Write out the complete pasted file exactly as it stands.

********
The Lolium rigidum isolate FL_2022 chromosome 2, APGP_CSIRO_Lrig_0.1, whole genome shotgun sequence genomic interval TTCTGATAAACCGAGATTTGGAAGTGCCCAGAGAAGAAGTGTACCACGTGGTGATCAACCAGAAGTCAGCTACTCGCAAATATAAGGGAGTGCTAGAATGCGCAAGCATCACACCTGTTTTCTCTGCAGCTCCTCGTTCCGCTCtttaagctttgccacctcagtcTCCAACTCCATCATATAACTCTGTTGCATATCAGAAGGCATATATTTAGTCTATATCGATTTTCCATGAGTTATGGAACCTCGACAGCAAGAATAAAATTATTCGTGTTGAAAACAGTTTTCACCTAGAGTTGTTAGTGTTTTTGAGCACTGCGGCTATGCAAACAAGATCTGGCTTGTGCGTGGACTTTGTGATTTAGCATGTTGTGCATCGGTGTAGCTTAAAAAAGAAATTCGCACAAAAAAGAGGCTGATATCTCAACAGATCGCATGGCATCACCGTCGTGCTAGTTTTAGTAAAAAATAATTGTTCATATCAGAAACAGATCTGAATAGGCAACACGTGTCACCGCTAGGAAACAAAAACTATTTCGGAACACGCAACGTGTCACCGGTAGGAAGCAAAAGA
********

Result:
The Lolium rigidum isolate FL_2022 chromosome 2, APGP_CSIRO_Lrig_0.1, whole genome shotgun sequence genomic interval TTCTGATAAACCGAGATTTGGAAGTGCCCAGAGAAGAAGTGTACCACGTGGTGATCAACCAGAAGTCAGCTACTCGCAAATATAAGGGAGTGCTAGAATGCGCAAGCATCACACCTGTTTTCTCTGCAGCTCCTCGTTCCGCTCtttaagctttgccacctcagtcTCCAACTCCATCATATAACTCTGTTGCATATCAGAAGGCATATATTTAGTCTATATCGATTTTCCATGAGTTATGGAACCTCGACAGCAAGAATAAAATTATTCGTGTTGAAAACAGTTTTCACCTAGAGTTGTTAGTGTTTTTGAGCACTGCGGCTATGCAAACAAGATCTGGCTTGTGCGTGGACTTTGTGATTTAGCATGTTGTGCATCGGTGTAGCTTAAAAAAGAAATTCGCACAAAAAAGAGGCTGATATCTCAACAGATCGCATGGCATCACCGTCGTGCTAGTTTTAGTAAAAAATAATTGTTCATATCAGAAACAGATCTGAATAGGCAACACGTGTCACCGCTAGGAAACAAAAACTATTTCGGAACACGCAACGTGTCACCGGTAGGAAGCAAAAGA